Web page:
Housing Board

Winchester Housing Board is a multi-agency strategic group that aims to develop a shared approach to addressing housing related issues in the area. Its membership is drawn from a wide range of public and voluntary sector organisations and it has links to the private sector.

It has the formal roles of setting the housing agenda for the Community Strategy and supporting the Local Strategic Partnership and Core Strategy, and has an informal role of providing housing input into a range of other housing related strategies developed by member organisations.

It focuses on three main areas:

New Homes: e.g. acting as a champion for new affordable housing and influencing the nature of new market housing.

Existing Homes: e.g. influencing the strategies aimed at improving the quality of homes in the private, voluntary and public sectors.

Inclusive Society: e.g. influencing the strategies and policies aimed at preventing homelessness and at ensuring fair access to affordable homes.

The need to provide more affordable housing is given the highest priority.

Affordable Housing Challenges

1. Increasing numbers of households on the housing register rising from 3000 to over 4000 in the past year.

2. There are around 130 bids for each 3 bed Council or housing association property that is offered for re-let. Average waiting time is nearly 5 years.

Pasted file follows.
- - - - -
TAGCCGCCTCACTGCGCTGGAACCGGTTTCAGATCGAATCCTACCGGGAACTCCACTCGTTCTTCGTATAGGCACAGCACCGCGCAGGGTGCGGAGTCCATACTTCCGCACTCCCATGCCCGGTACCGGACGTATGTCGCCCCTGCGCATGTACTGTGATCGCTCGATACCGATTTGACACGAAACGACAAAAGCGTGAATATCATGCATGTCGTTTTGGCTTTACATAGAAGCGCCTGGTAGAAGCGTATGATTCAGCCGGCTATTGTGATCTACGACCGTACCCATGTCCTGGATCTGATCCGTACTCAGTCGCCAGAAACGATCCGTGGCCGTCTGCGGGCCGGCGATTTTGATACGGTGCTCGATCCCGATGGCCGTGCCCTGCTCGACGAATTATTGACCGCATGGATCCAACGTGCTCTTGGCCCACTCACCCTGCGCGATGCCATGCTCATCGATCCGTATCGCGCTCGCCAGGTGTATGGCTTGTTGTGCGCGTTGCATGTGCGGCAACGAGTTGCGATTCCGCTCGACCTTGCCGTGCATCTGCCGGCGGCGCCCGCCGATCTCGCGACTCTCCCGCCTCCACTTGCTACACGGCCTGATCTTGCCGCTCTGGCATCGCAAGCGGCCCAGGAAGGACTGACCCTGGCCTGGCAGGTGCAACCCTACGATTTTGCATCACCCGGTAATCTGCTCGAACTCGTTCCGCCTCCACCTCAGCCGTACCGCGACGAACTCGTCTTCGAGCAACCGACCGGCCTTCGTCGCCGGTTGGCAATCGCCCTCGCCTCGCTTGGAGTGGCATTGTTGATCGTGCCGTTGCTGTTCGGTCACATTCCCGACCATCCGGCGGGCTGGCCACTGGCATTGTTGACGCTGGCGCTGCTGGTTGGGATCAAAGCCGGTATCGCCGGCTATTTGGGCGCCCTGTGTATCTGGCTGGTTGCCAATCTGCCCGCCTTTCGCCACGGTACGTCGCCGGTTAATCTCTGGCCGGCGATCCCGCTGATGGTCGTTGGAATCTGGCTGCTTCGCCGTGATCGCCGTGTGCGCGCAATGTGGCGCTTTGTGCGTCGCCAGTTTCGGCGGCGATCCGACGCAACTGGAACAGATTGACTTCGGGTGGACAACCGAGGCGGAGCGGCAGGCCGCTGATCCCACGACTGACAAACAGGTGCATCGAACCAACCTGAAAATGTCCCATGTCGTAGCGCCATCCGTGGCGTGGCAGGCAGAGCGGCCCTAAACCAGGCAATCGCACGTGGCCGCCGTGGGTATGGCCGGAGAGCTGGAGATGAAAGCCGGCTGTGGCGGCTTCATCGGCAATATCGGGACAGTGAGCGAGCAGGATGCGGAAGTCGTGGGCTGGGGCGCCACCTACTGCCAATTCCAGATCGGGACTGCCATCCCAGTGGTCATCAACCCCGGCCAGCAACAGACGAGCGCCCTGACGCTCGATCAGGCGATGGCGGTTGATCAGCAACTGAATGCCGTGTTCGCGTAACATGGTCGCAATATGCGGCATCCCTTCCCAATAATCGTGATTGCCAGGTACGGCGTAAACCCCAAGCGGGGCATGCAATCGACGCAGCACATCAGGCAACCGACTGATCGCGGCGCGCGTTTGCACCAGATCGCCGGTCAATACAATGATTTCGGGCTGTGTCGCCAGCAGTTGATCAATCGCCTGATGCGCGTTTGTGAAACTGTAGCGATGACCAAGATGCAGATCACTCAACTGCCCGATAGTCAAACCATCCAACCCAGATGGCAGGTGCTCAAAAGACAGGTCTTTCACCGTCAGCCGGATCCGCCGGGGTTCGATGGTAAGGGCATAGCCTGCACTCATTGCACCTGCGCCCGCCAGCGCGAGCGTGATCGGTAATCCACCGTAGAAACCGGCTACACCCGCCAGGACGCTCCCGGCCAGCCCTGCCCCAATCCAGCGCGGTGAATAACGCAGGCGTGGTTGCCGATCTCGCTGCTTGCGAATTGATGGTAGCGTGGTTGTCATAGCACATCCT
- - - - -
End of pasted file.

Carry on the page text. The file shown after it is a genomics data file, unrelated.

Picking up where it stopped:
3. Increasing numbers of households accessing the Council’s Homelessness Service for advice. July to August figures for this year are up 40% compared to last year.

4. Affordability and insufficient housing supply are at the root of the problem.

  • Recent household growth has forced many local lower income and young people out of the housing market
  • An open marker terraced house in Winchester Town is likely to cost in excess of £300k.
  • Without significant equity or savings over 80% of Winchester’s residents cannot afford to buy a home, even one towards the lower end of the market.
  • With a need for around 350 new affordable homes a year, and a supply this year of only 50 new homes, the level of unmet affordable housing need is set to get worse year on year.
  • Significantly higher rents in new housing association properties, brought about by a change in Government policy, will have an impact on lower income households.
  • High demand for private rented properties, coupled with low supply, has led to high rent levels. Over 1/3 of local households cannot afford to rent a property from a private landlord.

5. The introduction of the Local Housing Allowance (LHA), which limits benefit payments, means that very few private rented properties are affordable for LHA claimants. A recent study suggested only 10% of advertised properties were affordable. When transitional arrangement end next year it is likely that homelessness will increase.

6. Those suffering hardship include families and people leaving hospital.

7. The low supply of shared housing makes also matters particularly tough for young people.

8. There is difficulty in finding suitable temporary accommodation, with increased pressure on hostel accommodation, and the use of bed and breakfast cannot be ruled out.

9. Poor housing conditions have a number of knock on implications, including for health, educational attainment and economic growth.

10. There is a need to increase the supply of affordable housing, particularly to meet the needs of families, and vulnerable adults and children.

© 2009-2014 Winchester City Council